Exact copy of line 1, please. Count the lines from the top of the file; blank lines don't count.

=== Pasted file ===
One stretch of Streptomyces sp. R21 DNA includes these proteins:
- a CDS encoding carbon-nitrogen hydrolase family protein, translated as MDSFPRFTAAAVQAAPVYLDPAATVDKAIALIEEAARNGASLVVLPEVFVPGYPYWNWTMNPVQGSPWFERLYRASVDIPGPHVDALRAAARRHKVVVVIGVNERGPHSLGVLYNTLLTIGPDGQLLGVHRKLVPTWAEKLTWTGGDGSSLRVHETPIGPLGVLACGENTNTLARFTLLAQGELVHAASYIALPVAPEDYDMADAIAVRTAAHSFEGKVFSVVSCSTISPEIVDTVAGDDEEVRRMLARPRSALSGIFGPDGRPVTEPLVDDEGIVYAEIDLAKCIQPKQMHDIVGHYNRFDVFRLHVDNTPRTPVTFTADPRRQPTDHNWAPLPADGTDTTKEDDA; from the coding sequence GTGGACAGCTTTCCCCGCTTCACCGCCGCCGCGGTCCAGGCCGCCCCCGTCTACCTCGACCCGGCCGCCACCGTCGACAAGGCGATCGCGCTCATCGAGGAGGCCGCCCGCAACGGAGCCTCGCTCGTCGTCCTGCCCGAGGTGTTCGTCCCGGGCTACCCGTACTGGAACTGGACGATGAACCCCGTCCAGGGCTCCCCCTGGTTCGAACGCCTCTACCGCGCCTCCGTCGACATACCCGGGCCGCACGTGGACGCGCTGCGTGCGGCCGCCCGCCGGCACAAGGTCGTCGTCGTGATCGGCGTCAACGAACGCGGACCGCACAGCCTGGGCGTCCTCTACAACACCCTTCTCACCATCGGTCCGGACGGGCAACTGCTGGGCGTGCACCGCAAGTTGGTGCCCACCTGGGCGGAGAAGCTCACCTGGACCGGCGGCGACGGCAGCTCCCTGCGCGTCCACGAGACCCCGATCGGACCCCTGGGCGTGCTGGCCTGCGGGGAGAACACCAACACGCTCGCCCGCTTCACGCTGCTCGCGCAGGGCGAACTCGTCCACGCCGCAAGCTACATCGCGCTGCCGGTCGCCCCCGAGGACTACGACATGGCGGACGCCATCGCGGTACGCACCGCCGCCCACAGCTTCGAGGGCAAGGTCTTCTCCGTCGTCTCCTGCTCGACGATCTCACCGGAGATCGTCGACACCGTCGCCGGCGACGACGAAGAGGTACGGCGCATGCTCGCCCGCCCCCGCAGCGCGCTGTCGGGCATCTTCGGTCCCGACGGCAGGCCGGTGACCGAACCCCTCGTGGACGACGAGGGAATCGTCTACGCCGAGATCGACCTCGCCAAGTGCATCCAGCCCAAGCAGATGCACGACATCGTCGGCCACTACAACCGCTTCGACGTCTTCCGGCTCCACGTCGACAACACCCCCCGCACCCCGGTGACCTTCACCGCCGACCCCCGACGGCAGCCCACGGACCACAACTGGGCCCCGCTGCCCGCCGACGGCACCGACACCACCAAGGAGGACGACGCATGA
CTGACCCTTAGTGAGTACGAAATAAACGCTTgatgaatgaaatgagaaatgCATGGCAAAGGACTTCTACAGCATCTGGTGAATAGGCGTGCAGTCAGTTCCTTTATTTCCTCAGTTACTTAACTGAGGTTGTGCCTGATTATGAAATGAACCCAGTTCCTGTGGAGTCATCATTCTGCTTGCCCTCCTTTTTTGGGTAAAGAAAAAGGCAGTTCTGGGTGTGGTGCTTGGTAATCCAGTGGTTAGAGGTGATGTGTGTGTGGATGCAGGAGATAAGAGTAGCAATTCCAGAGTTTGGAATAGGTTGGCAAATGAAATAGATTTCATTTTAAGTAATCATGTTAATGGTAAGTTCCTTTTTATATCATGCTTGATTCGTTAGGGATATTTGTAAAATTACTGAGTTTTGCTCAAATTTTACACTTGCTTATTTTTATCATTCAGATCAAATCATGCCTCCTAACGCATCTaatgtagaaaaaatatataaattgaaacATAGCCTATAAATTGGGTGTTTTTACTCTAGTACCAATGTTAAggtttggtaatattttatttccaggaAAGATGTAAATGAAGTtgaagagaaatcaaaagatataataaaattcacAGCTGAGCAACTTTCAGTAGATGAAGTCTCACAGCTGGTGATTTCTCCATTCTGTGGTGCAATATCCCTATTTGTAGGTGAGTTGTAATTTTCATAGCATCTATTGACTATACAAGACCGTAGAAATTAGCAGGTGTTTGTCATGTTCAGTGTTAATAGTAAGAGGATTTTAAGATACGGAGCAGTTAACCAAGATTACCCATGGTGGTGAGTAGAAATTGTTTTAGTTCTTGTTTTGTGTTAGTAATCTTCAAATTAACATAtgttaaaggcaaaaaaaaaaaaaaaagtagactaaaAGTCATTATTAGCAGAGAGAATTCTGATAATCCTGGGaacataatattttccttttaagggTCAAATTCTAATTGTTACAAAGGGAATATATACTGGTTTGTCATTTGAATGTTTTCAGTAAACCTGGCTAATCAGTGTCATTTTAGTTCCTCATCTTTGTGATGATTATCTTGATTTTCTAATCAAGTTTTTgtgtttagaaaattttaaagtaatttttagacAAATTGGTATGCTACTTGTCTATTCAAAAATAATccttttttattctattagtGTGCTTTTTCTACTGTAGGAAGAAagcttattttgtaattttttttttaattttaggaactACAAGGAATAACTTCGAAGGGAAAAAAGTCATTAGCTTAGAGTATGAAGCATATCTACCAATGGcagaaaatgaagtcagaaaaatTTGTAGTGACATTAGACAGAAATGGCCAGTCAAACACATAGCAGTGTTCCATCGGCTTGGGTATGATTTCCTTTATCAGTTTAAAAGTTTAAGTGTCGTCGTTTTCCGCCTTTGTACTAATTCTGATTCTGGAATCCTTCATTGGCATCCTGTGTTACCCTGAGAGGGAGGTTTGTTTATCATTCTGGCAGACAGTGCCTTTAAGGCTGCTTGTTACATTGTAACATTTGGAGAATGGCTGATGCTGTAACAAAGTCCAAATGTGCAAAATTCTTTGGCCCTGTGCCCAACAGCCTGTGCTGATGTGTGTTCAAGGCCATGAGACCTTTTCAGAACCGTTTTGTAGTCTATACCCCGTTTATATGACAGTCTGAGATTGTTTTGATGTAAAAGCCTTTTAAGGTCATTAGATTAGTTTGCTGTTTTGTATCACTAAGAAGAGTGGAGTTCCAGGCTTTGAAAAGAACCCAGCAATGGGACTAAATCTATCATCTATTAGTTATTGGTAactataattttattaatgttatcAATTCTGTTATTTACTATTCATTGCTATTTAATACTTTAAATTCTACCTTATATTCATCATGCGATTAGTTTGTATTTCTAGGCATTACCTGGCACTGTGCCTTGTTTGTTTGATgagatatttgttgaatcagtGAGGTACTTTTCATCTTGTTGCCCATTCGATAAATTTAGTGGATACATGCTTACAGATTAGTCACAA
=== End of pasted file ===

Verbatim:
One stretch of Streptomyces sp. R21 DNA includes these proteins: